Gener8tor Demos Latest Startups, Growth of Local Scene
Thursday night’s closing event for gener8tor’s winter startup accelerator program in Madison, WI, was an indication of the progress made since January by its five new graduates. It was also a microcosm of how Wisconsin’s overall startup community has grown in the past two years.
More than 400 people packed Madison’s Barrymore Theatre to listen to pitches from the latest class of early-stage companies: Driblet Labs, Edison DC Systems, LivBlends, Men’s Style Lab, and Review Trackers. That’s the highest turnout so far for a gener8tor event, co-founder Troy Vosseller told Xconomy, and the fact that the program attracted a “who’s who” of Wisconsin investors, entrepreneurs, and government officials speaks to the cachet that gener8tor has built since its 2012 founding. On hand were Democratic gubernatorial candidate Mary Burke, Wisconsin Economic Development Corp. chief operating officer and deputy secretary Ryan Murray, and prominent Milwaukee investors Jeff Rusinow and Don Layden, to name a few.
Layden, an operating partner with Baird Capital’s venture capital group, has personally invested in gener8tor portfolio companies EatStreet and Catalyze, a startup that also received money from Baird. Layden met with gener8tor’s latest group of companies earlier in the three-month program, and their evolution was evident to him last night.
“The quality of the companies coming in continues to get better,” said Layden, an Xconomist.
Some Madison startups have looked to accelerators outside the state over the past few years, including Murfie, Drifty, and Snowshoe, which all participated in Techstars programs around the country. As gener8tor continues to improve, more Wisconsin companies will try to get in, but some won’t make the cut because the program will be more selective, Layden said.
“That’s a positive,” Layden said.
The accelerator took five companies out of 380 applicants, a 43 percent spike from the 265 applicants in the previous class in Milwaukee last summer.
In total, gener8tor says it has invested in more than 20 startups that have attracted almost $20 million in outside funding and created nearly 100 full-time jobs. The program is still in the early stages when compared with more well-established accelerators like Techstars and Y Combinator, and gener8tor still needs to prove itself with exits by portfolio companies.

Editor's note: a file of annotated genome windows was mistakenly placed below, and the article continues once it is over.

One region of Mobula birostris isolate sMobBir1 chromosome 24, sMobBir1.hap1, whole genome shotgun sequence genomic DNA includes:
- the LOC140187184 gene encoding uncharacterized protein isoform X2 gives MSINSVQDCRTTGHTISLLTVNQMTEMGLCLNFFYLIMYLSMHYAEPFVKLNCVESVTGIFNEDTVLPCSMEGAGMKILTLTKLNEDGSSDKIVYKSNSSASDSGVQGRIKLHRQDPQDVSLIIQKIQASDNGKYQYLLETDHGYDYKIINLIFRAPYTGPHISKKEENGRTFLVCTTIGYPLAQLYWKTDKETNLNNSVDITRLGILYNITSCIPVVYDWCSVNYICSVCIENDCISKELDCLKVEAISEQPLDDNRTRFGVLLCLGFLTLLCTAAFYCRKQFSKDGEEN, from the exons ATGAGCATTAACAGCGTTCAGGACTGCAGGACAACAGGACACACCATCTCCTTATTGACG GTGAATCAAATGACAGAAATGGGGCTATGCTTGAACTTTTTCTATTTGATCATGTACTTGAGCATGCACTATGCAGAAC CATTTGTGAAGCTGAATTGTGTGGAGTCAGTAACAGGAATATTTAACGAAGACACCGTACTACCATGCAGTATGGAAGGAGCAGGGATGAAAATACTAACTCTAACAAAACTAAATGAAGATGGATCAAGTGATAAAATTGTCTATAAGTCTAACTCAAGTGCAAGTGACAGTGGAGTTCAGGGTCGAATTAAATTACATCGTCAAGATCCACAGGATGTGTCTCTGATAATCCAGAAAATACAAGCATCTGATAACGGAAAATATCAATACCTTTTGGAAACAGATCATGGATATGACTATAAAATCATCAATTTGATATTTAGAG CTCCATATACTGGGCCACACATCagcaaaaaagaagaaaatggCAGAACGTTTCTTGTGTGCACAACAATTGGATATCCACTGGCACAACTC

But for now, supporters of Wisconsin’s startup community say they are glad that gener8tor is here—one of the ingredients contributing to the growth of the Badger State’s still-nascent tech scene.
“I think there’s still a scarcity of pre-revenue…early-stage startups” in Wisconsin, Rusinow told the crowd before introducing LivBlends on stage. “But it’s good to see the emergence of angel funds, incubators, and accelerators.”
Without further ado, here’s a recap of the startups’ pitches from last night:
—Driblet Labs, whose co-founders are relocating the company from Mexico to Wisconsin, has developed a patent-pending smart water meter that aims to be the Nest of the water industry. Driblet’s self-powered, Wi-Fi-enabled device measures the temperature and volume of water pumping through a pipe, then sends the data to the cloud in order to help homeowners and businesses better monitor and conserve their water supply, said co-founder and CEO Rodolfo Ruiz. But the Driblet device isn’t exclusively for water tracking. Beer-making behemoth Anheuser-Busch InBev has shown interest in using Driblet to “measure how much beer is being consumed right at the tap” in bars, Ruiz told the crowd. The device will retail for $129, and Driblet is aiming to sell 10,000 units worldwide this year.